It’s been a long time, probably more than a decade, since I’ve set any New Year’s resolutions. I suspect I don’t need to explain why . . . I rarely kept them for longer than a month. Frequently flowing from the energy of “should” and “ought” and “have to,” these resolutions don’t have any lasting power. They function like demands rather than invitations to change, and demands are not effective strategies for transforming our lives or the institutions in which we are embedded.
Nevertheless, as we ring in the New Year, I still feel the pull to start anew in some way, to reflect meaningfully on my life, to consider what small changes would help me to live more fully into my core values. At this time of year, I want to focus on what matters most to me as well as resist all that distracts me from it. So, on New Year’s Day last week, I read the poem, “Start Close In,” by David Whyte. It begins like this:
Start close in,
the second step
or the third,
start with the first
you don’t want to take.
I read the poem slowly, meditatively a few more times over the next day. Then I listed some first steps I could take, not grand transformations but tweaks to the mundane parts of living. And not from the energy of anxious demand but rather from calmly listening to my own heart, mind, and body. Each first step sounded simple: call this friend and that; be still for 2 minutes in the middle of each day; drink twelve more ounces of water in the morning; walk outside for fifteen minutes and mindfully gaze upon the environment; recall one joyful moment at the end of the day; listen internally before saying “yes” or saying “no.” It all boiled down to this: start with kindness . . . toward myself . . . toward others.
This is but one example of “ringing in the new year” meaningfully and mindfully. Other options abound. The New York Times, for instance, is running a series called “The 7-Day Happiness Challenge,” which aims to support participants’ wellbeing. Besides the fact that it is based on decades of research, I genuinely appreciate its simplicity and “do-ability.” It includes small steps, like schedule an 8-minute phone call and engage a stranger in small talk, and it explains how actions like these actually contribute to greater happiness in our lives.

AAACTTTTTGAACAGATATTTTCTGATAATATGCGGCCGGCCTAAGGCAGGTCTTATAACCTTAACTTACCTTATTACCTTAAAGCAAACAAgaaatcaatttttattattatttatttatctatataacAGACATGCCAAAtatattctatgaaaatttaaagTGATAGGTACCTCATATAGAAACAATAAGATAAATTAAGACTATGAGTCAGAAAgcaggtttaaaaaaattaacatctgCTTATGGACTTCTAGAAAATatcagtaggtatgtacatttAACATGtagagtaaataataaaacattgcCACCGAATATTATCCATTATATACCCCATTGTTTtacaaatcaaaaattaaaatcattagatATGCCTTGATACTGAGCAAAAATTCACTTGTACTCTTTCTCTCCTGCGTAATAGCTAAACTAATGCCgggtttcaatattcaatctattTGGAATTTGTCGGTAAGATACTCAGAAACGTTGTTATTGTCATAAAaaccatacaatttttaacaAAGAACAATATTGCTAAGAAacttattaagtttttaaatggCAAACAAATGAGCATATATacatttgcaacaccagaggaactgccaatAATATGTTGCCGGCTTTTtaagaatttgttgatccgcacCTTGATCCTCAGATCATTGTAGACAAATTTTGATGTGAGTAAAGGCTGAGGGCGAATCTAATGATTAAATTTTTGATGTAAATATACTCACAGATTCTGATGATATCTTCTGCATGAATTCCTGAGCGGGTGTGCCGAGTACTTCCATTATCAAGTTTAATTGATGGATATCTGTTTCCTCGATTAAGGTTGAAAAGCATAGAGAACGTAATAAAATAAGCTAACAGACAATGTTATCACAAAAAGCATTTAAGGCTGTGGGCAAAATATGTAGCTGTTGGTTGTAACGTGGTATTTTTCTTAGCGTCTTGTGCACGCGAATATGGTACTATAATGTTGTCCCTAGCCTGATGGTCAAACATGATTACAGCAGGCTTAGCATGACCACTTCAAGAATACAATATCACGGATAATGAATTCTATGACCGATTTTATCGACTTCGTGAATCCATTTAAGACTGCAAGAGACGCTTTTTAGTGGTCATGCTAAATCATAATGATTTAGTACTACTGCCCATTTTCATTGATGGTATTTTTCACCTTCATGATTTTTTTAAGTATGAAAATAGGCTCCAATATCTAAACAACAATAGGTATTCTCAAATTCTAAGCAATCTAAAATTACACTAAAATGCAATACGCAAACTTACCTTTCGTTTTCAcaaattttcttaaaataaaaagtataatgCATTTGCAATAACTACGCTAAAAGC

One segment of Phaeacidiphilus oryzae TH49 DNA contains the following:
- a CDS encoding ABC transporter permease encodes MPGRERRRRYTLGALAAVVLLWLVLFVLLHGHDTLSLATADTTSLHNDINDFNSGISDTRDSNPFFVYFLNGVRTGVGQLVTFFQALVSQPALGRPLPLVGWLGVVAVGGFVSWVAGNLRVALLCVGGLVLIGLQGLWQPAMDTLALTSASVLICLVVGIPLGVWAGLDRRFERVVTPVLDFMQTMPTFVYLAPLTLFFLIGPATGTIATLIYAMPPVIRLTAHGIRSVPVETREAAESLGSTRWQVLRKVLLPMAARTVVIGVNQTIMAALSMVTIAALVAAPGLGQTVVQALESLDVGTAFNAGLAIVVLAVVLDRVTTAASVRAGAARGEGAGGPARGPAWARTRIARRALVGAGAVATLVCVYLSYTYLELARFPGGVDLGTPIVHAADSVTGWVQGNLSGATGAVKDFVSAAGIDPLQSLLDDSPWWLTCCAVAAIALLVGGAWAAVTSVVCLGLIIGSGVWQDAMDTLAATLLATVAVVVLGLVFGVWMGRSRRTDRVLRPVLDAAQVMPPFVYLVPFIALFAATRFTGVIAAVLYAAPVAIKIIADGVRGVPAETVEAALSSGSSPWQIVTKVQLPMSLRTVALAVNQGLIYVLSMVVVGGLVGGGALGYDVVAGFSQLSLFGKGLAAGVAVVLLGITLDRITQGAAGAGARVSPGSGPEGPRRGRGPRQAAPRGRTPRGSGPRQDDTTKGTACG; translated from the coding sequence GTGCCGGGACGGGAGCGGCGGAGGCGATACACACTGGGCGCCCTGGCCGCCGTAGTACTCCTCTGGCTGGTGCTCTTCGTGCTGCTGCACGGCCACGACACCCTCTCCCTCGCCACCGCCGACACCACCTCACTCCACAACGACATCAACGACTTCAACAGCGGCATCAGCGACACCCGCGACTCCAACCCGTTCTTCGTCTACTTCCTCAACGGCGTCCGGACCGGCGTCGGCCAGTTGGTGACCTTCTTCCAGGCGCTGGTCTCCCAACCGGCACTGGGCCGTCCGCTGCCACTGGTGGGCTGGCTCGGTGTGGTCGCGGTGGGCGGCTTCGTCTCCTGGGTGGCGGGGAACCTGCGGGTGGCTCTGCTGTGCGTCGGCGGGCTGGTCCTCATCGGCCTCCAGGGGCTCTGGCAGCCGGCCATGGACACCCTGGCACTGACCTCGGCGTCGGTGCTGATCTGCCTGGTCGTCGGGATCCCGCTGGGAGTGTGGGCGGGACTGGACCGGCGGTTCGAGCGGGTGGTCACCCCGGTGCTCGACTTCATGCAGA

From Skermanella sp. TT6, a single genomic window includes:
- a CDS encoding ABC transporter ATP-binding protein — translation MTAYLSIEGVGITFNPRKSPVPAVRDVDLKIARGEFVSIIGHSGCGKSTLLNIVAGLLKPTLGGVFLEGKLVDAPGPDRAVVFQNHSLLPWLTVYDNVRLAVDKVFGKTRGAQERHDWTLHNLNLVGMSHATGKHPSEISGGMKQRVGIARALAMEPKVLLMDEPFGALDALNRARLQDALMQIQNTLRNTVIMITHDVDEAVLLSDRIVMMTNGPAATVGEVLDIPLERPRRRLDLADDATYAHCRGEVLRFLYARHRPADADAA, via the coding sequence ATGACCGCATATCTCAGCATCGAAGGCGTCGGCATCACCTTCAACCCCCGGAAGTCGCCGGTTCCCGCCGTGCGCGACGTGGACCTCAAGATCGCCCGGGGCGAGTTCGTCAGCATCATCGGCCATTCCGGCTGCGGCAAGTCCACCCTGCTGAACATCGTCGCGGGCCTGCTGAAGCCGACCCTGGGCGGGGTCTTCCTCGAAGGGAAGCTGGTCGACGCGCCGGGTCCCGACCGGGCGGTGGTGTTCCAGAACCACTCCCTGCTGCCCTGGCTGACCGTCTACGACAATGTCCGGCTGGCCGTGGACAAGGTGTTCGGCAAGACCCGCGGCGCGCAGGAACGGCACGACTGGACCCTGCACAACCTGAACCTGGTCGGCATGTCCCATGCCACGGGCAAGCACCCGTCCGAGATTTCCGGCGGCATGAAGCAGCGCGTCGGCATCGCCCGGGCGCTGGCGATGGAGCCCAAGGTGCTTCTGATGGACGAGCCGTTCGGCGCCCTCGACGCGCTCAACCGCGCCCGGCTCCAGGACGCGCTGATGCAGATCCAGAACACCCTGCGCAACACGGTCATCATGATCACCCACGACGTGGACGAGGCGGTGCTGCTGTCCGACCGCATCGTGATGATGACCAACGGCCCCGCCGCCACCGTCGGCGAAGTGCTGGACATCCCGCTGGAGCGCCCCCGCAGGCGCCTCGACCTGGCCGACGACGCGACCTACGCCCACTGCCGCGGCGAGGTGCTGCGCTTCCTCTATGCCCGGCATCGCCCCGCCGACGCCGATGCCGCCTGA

Best-selling author and Buddhist meditation teacher, Jack Kornfield, has encouraged his readers to set a long-term intention or dedication of the heart at the start of 2023. He writes, “At times our dedications are practical: to learn to play the piano well, to build a thriving business, to plant and grow a beautiful garden. But there are overarching dedications as well. We might dedicate our life to prayer, commit ourselves to unwavering truthfulness or to work for world peace. These overarching dedications set the compass of our life, regardless of the outer conditions. They give us direction and meaning.” Taking time to reflect and listen to our own hearts is the key ingredient, the first step, in identifying such an intention or dedication. Then, writes, Kornfield, “Once you have a sense of your long-term dedication, write it down. Then put it someplace where you keep special things. Now, as you go through the year, let it be your compass—your underlying direction—in spite of changing outer circumstances. Let it carry you.”
A somewhat different practice is related to Epiphany, the church season in which we remember the Magi following a star on their way to see Jesus. Epiphany is a season of illumination and revelation, both of which come to us as gifts that reorient our lives. In light of this, some churches pass out “star words” to their members. Each star contains a word to guide that person through the year, such as patience, joy, decision, growth, surrender, belonging, imagination, and much more. The star word functions as a beacon for the upcoming year. Some people reflect on the meaning of their star word daily living while others do so in moments of decision, surprise, or unrest.
Taking close steps; participating in a happiness challenge; setting guiding intentions and dedications of the heart; and receiving star words: each of these practices support us in beginning the New Year reflectively and prayerfully. They anchor us to ourselves and to our dwelling with God, nature, and each other.
So how are you starting this New Year? What reflective practices call you to home to yourself, your most cherished values, and your relationships with God and others? What words do you need to hear? Whatever you answer, be kind to yourself. Give yourself the gift of quiet reflection. And begin again with trust in goodness and grace.